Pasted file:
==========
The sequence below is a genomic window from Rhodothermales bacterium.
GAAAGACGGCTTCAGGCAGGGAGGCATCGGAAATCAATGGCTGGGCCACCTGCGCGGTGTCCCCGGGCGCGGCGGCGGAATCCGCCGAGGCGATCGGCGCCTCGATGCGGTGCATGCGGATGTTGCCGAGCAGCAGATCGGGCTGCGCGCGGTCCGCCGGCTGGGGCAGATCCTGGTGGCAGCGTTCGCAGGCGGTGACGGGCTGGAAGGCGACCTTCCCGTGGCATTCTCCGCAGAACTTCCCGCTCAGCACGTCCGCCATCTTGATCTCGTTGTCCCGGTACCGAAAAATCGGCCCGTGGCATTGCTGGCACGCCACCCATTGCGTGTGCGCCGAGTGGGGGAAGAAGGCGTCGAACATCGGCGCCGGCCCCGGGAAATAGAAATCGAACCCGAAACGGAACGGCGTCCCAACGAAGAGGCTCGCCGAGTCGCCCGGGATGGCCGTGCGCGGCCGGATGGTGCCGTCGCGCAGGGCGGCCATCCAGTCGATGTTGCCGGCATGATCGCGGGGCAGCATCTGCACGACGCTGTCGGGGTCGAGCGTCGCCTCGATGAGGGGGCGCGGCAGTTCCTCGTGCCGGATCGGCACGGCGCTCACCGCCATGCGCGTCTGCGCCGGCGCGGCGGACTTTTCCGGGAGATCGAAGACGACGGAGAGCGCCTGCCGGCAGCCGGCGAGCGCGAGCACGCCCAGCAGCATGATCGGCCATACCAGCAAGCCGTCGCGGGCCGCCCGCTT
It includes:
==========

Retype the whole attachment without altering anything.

The sequence below is a genomic window from Rhodothermales bacterium.
GAAAGACGGCTTCAGGCAGGGAGGCATCGGAAATCAATGGCTGGGCCACCTGCGCGGTGTCCCCGGGCGCGGCGGCGGAATCCGCCGAGGCGATCGGCGCCTCGATGCGGTGCATGCGGATGTTGCCGAGCAGCAGATCGGGCTGCGCGCGGTCCGCCGGCTGGGGCAGATCCTGGTGGCAGCGTTCGCAGGCGGTGACGGGCTGGAAGGCGACCTTCCCGTGGCATTCTCCGCAGAACTTCCCGCTCAGCACGTCCGCCATCTTGATCTCGTTGTCCCGGTACCGAAAAATCGGCCCGTGGCATTGCTGGCACGCCACCCATTGCGTGTGCGCCGAGTGGGGGAAGAAGGCGTCGAACATCGGCGCCGGCCCCGGGAAATAGAAATCGAACCCGAAACGGAACGGCGTCCCAACGAAGAGGCTCGCCGAGTCGCCCGGGATGGCCGTGCGCGGCCGGATGGTGCCGTCGCGCAGGGCGGCCATCCAGTCGATGTTGCCGGCATGATCGCGGGGCAGCATCTGCACGACGCTGTCGGGGTCGAGCGTCGCCTCGATGAGGGGGCGCGGCAGTTCCTCGTGCCGGATCGGCACGGCGCTCACCGCCATGCGCGTCTGCGCCGGCGCGGCGGACTTTTCCGGGAGATCGAAGACGACGGAGAGCGCCTGCCGGCAGCCGGCGAGCGCGAGCACGCCCAGCAGCATGATCGGCCATACCAGCAAGCCGTCGCGGGCCGCCCGCTT
It includes: